PFAS or “Forever Chemicals” Are Being Found in More Wisconsin Animals
Per- and polyfluoroalkyl substances (PFAS), often referred to as "forever chemicals," have become a subject of increasing concern due to their widespread presence in both wildlife and fish in the Great Lakes region. Recent research conducted in Wisconsin and the Great Lakes area has shed light on the extent of PFAS contamination, raising alarms about its potential impact on both ecosystems and human health. PFAS are a large group of human-made chemicals that have been used in industry and consumer products worldwide since the 1950s. We recently revealed that fish from the Mississippi River were not spared from these forever chemicals and that they have the potential to move from species to species based on consumption.
PFAS have been found in Wisconsin Wildlife, other than fish.
In Wisconsin, the presence of PFAS has been detected in a range of wildlife species, highlighting the extensive reach of these toxic compounds within the ecosystem. Wildlife toxicologist Sean Strom, from the Department of Natural Resources in Wisconsin, has reported findings of PFAS contamination in various animals, including bald eagles, fish, deer, white-footed shrews, mice, muskrats, and mink. The evidence underscores the fact that PFAS contamination is not limited to specific species but extends across various trophic levels in the environment. It's that same reason we're given dietary guidelines on which fish to eat and when to limit the intake of them.
Understanding the precise impact of PFAS on animals is a complex challenge due to multiple interacting environmental factors. The effects of PFAS on animals are often subtle and sub-lethal, making them challenging to observe and document. However, it is highly likely that PFAS may lead to similar health issues in animals as those observed in humans, including reproductive problems, thyroid issues, and cancer. This underscores the urgency of addressing PFAS contamination in the environment, not only for human health but also for the protection of wildlife.
How do PFAS Impact Humans and Wildlife?
Researchers from the Environmental Working Group have conducted a study that draws parallels between the impact of PFAS on human health and its potential effects on wildlife. While there is a more extensive body of research on the health effects of PFAS in humans, this study suggests that human health data can serve as a valuable reference for understanding the potential harm to wildlife. Researcher, stress the importance of using human health data to evaluate the potential impacts on wildlife, particularly in natural settings.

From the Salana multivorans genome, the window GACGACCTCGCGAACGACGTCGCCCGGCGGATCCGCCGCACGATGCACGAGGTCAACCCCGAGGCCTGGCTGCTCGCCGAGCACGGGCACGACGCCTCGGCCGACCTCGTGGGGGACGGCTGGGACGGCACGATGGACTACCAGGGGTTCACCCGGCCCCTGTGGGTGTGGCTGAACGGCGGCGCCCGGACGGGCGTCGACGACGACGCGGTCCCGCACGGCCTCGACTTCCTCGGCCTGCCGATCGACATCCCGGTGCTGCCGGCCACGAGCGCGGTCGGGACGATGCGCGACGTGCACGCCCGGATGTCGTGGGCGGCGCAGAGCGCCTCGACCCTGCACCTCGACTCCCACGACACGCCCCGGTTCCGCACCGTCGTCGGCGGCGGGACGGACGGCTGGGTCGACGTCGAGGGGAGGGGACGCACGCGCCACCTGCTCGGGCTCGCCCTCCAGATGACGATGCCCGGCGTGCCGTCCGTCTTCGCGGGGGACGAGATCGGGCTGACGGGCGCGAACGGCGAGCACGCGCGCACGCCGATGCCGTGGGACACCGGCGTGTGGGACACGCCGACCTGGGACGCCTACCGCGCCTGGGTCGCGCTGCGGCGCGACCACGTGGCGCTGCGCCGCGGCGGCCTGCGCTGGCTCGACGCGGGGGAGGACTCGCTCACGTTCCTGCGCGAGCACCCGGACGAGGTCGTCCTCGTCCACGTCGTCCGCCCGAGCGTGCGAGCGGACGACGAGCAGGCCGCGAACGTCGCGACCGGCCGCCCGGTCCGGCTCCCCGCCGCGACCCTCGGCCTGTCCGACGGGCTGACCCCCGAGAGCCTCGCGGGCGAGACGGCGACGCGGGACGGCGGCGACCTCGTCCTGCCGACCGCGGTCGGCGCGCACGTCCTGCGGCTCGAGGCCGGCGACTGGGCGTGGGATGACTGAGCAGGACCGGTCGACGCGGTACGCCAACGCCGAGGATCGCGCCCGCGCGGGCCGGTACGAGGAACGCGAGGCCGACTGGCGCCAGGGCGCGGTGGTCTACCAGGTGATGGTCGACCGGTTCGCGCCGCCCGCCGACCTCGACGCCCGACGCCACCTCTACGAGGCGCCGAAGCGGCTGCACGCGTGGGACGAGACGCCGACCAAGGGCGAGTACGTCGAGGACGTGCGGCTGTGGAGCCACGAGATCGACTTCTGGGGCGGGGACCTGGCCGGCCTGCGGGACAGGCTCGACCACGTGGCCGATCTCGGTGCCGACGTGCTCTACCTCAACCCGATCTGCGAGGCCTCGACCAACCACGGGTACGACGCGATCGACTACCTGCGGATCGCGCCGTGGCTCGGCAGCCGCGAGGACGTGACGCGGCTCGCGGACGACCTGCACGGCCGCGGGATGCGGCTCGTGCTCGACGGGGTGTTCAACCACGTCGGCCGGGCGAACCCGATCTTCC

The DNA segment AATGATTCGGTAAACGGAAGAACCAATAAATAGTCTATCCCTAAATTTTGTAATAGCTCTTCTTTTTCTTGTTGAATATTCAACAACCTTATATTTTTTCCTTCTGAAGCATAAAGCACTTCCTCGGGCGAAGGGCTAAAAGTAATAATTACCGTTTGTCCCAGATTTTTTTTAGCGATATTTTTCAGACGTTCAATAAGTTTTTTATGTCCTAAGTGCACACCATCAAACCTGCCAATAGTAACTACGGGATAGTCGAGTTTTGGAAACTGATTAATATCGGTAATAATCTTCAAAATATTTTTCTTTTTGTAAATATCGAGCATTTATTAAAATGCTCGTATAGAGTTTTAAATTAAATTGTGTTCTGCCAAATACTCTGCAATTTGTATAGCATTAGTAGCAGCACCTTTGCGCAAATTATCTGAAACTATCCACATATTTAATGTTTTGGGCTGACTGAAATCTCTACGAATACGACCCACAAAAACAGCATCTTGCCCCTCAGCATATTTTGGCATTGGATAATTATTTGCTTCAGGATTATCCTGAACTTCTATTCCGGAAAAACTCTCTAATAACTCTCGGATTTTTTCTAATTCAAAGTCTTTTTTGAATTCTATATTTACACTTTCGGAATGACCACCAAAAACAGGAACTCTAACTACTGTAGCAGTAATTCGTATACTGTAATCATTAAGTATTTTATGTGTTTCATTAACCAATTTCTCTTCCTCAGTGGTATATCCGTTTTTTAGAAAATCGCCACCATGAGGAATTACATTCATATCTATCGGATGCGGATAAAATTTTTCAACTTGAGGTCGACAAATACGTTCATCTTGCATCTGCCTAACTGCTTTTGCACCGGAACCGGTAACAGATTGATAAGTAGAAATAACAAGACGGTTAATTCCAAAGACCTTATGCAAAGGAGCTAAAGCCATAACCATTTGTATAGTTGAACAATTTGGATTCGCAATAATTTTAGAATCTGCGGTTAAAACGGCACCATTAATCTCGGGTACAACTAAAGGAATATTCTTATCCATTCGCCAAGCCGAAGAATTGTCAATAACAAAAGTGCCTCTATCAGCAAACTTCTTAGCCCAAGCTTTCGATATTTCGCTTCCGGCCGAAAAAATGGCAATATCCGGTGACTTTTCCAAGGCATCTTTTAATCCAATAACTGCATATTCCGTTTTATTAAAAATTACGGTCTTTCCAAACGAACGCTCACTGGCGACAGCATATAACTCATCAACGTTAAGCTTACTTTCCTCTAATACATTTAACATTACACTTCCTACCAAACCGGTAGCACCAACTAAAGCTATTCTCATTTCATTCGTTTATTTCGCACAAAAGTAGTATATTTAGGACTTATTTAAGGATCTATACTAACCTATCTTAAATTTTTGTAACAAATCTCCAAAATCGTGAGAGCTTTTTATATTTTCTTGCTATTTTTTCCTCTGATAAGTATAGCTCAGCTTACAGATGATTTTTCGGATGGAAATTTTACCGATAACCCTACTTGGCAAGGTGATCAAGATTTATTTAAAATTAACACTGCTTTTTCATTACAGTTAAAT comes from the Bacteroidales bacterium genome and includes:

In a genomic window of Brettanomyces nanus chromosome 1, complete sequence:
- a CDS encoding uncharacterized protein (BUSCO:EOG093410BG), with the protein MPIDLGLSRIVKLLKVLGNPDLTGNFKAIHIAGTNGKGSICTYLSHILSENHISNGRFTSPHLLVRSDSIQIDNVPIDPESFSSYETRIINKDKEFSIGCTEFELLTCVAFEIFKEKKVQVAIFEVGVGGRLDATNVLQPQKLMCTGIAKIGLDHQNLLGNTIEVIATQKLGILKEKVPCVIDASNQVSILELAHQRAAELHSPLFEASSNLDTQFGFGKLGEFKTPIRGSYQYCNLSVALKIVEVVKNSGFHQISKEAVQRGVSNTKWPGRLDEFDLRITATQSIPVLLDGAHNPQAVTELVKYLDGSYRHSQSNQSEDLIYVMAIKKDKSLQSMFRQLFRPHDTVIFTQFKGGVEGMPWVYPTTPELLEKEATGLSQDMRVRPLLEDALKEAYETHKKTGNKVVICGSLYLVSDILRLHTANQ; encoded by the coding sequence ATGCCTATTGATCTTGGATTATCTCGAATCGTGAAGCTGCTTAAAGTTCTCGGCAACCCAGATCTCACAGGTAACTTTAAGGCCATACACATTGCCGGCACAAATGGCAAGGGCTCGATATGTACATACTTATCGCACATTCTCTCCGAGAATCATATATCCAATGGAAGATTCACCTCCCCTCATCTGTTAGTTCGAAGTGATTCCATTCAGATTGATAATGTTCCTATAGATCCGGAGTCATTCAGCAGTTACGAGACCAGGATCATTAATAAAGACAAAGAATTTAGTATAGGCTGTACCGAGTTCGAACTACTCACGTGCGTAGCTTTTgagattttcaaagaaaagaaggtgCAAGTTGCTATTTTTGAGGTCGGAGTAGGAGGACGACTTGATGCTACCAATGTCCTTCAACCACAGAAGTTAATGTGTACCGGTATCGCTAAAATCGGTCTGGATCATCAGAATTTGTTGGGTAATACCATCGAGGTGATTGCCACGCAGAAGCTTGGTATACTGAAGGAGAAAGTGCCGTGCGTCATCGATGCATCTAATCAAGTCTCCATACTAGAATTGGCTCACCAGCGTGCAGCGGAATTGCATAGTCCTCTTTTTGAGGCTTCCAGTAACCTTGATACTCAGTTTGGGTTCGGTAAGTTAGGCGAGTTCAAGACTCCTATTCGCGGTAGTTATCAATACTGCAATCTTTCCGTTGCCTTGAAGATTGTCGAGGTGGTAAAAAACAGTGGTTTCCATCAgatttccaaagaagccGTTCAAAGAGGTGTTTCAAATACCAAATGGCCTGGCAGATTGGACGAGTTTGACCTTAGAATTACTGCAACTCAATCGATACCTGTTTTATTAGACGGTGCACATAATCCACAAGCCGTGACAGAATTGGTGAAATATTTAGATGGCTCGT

So far, the research indicates that PFAS contamination is a concern for a wide range of animal species, with most animals being susceptible to some degree. Animals living in proximity to human activity or aquatic environments are particularly vulnerable, as they are more frequently exposed to higher levels of PFAS. Researchers at the Environmental Working Group note that animals residing near known sources of PFAS contamination face greater risks.
While hunters do not need to be overly concerned about consuming PFAS-contaminated deer, except in specific areas with advisories; waterfowl hunters and anglers should exercise caution. Waterfowl and fish are more exposed to PFAS due to their proximity to water sources. Testing for PFAS in waterfowl is currently underway in Wisconsin, with results expected in 2024. Anglers should also check for any fish consumption advisories to ensure their safety, as fish from contaminated lakes, rivers, or streams can carry high levels of PFAS.
How can we stop, or at least slow, PFAS contamination?
The most effective strategy to prevent PFAS from affecting animals is to prevent these chemicals from entering the environment in the first place. Scientists emphasize the importance of advocating for the reduction of non-essential uses of PFAS to protect both human and wildlife health. By minimizing the release of PFAS into the environment, we can reduce the negative impact on animals and ecosystems.
The research conducted in Wisconsin highlights the urgent need to address PFAS contamination in both wildlife and fish. PFAS contamination is not confined to human health concerns but extends to ecosystems, wildlife, and local communities. Comprehensive measures, including stricter regulations and reduced PFAS use, are essential to safeguard the health of humans and wildlife alike. Only through collective efforts can we lessen the threat of PFAS and protect our ecosystems and health from the presence of these "forever chemicals."